Hollister, California, the San Benito County Town Where The Other Steinbecks Lived

Image of historic Hollister, California brewery

In East of Eden John Steinbeck wrote imaginatively about the Salinas Valley Hamiltons—grandparents, aunts, and uncles on his mother’s Scots-Irish side. But his father Ernst Steinbeck’s people, solid Central California farmer-entrepreneurs living east of Salinas, were also important in the writer’s early life. Folks in Hollister, California, the San Benito County village where the family migrated from New England in the 1870s, like to remind visitors that Steinbeck Country starts in their city, a peaceful farming community set among the rolling hills near historic Mission San Juan Bautista. When John Steinbeck was growing up in Salinas, Hollister was a day’s ride over the steep San Juan Grade, so the Hollister Steinbecks weren’t around as much as the familiar Hamilton clan. But the dramatic story of how they came to Central California is, if anything, even more memorable than that of the Hamiltons, and Steinbeck wrote about it in the 1960s.

Image of highway exit to Hollister, CaliforniaPresent-day Hollister—the San Benito County, California seat—is a 10-minute drive east off Highway 101 north of Salinas, a must-make side trip whether your primary destination is San Juan Bautista, Monterey, or Salinas, 20 miles to the south on 101. In a curious episode of Steinbeck Country history, the creation of San Benito County was the result of Salinas ambition, and a certain Hollister-Salinas-Monterey rivalry can still be felt when the subject comes up in conversation. The Central California coastal mission settlement of Monterey—California’s first capital—was the original seat of Monterey County, which extended east to include San Benito County when California became a state in 1850. But Salinas Valley farming grew fast following the Civil War and civic boosters in Salinas got ambitious, winning a referendum in 1874 that moved the Monterey County seat to their town. Votes from Hollister and San Juan Bautista—so goes the story—were influenced by the promise to carve out a new San Benito County with a Hollister, California seat.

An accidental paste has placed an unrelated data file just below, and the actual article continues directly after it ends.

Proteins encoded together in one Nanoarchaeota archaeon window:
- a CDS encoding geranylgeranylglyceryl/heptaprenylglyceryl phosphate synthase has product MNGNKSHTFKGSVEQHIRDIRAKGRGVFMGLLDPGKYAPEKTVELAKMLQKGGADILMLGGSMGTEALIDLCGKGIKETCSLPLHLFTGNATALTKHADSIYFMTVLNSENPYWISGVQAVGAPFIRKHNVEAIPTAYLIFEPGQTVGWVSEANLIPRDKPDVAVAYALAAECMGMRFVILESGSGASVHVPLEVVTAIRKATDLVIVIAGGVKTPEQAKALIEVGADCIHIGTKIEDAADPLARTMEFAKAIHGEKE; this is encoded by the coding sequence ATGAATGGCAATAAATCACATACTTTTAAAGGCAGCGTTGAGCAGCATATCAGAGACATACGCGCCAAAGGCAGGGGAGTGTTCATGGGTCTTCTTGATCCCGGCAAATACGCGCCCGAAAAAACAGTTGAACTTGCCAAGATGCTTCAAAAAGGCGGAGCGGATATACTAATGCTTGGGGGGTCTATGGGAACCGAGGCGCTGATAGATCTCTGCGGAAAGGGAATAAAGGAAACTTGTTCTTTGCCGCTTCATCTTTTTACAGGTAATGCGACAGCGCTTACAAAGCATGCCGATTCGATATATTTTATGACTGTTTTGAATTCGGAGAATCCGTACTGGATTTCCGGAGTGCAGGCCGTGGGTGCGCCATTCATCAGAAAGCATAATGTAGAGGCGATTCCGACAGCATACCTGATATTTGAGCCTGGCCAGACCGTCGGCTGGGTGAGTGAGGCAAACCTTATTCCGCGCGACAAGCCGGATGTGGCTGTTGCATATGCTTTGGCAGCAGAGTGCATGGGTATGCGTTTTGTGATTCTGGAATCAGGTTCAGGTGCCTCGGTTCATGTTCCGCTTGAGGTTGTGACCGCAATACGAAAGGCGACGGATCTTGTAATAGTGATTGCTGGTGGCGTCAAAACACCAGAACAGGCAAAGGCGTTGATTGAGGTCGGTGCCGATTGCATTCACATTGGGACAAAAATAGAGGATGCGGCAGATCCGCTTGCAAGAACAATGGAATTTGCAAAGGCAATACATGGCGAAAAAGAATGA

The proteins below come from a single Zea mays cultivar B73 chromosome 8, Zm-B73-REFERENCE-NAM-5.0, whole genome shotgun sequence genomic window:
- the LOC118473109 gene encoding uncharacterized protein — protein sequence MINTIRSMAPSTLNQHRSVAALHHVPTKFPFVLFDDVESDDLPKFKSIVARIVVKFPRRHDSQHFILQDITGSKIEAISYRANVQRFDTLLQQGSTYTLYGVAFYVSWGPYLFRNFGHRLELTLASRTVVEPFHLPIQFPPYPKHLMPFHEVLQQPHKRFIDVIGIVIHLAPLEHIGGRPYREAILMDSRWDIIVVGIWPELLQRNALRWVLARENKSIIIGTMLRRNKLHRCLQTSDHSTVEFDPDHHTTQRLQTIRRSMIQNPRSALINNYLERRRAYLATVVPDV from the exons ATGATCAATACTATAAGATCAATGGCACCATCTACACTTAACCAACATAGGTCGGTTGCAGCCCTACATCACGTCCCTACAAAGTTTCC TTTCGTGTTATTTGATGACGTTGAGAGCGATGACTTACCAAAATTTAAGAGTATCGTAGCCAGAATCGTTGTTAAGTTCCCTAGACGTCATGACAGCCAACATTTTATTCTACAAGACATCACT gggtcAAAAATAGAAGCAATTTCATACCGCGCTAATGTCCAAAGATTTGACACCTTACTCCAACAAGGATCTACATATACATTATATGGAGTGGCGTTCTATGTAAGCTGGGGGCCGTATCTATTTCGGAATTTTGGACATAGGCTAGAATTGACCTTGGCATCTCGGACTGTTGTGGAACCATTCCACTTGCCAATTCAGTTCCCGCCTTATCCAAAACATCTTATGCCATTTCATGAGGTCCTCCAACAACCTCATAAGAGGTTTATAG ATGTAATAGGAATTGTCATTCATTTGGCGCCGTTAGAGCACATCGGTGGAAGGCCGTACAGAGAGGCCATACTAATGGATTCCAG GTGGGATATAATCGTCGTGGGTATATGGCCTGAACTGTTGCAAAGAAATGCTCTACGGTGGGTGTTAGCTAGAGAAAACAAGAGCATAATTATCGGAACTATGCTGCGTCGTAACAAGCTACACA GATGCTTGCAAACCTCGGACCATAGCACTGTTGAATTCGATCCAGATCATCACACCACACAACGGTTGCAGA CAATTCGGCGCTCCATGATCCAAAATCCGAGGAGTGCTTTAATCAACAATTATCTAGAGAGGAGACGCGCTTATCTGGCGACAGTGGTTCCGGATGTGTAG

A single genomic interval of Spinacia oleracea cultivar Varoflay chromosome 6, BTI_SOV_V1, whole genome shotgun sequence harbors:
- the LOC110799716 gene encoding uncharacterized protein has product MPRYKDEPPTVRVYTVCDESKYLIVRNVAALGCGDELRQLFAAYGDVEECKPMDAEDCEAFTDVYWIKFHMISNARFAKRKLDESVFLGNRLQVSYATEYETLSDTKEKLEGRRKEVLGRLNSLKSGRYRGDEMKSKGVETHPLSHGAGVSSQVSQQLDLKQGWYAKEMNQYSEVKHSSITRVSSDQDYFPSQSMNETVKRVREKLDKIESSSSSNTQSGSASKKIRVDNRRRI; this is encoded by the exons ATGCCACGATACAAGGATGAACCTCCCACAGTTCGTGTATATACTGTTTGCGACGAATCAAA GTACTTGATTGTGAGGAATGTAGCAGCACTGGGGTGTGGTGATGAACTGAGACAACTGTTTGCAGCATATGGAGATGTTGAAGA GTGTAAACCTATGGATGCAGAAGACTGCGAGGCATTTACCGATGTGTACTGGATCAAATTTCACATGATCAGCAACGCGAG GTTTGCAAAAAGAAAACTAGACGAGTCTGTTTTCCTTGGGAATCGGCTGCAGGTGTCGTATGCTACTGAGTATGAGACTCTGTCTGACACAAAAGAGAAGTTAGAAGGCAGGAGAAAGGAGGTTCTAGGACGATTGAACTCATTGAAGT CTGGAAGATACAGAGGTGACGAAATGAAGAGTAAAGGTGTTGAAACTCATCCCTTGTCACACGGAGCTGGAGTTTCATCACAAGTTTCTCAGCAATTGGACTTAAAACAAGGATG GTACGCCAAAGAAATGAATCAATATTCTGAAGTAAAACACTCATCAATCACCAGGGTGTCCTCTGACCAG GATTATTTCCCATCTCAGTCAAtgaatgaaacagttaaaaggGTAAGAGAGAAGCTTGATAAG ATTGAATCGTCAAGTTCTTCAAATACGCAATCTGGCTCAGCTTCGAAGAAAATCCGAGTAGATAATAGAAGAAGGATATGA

Image of John Steinbeck, grandson of Central California settlersJohn Adolph and Almira Ann Steinbeck, young John’s Hollister grandparents, grew apricots and operated a dairy, eventually moving into town once their five sons (John Steinbeck’s father Ernst among them) had families of their own. But their roots were in Puritan New England, where Almira’s pious father was known as Deacon Dickson, and Protestant Prussia, where John Adolph and his brother were wood-craftsmen before packing up for Palestine in 1850 with a sister and her husband, a Lutheran missionary. There they met the daughters of Deacon Dickson, a Massachusetts farmer on a mission to the Holy Land, marrying two of the girls in Jerusalem in 1856. Murder, rape, and escape ensued, and the third Dickson sister eventually settled in Hollister, California, too, along with Adolph, Almira, and their five sons. The future novelist was familiar with the family’s story of violence and flight from Palestine to America, and he admired his father’s hardworking people, from whom he inherited hands that liked to garden, fabricate, and repair things. His writing in the 1960s expresses the abiding connection he felt with the prolific San Benito County branch of the Steinbeck family tree.

Image of the San Benito County Historical Society Museum Call the San Benito County Historical Society Museum before your next trip to Central California and see for yourself. The not-for-profit facility is open by appointment only, but the hospitable volunteers who make it run are proud of their heritage and know a lot that isn’t in books about John Steinbeck. Hollister, California is right: “Steinbeck Country starts here!”

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  1. James Welch says:

    I can tell I need to make an excursion there, and soon! Thanks for this introduction to a part of Steinbeck history I knew next to nothing about.

  2. Steve Hauk says:

    I’ve always liked visiting San Juan Bautsta and Hollister. Both towns become even more interestng now.

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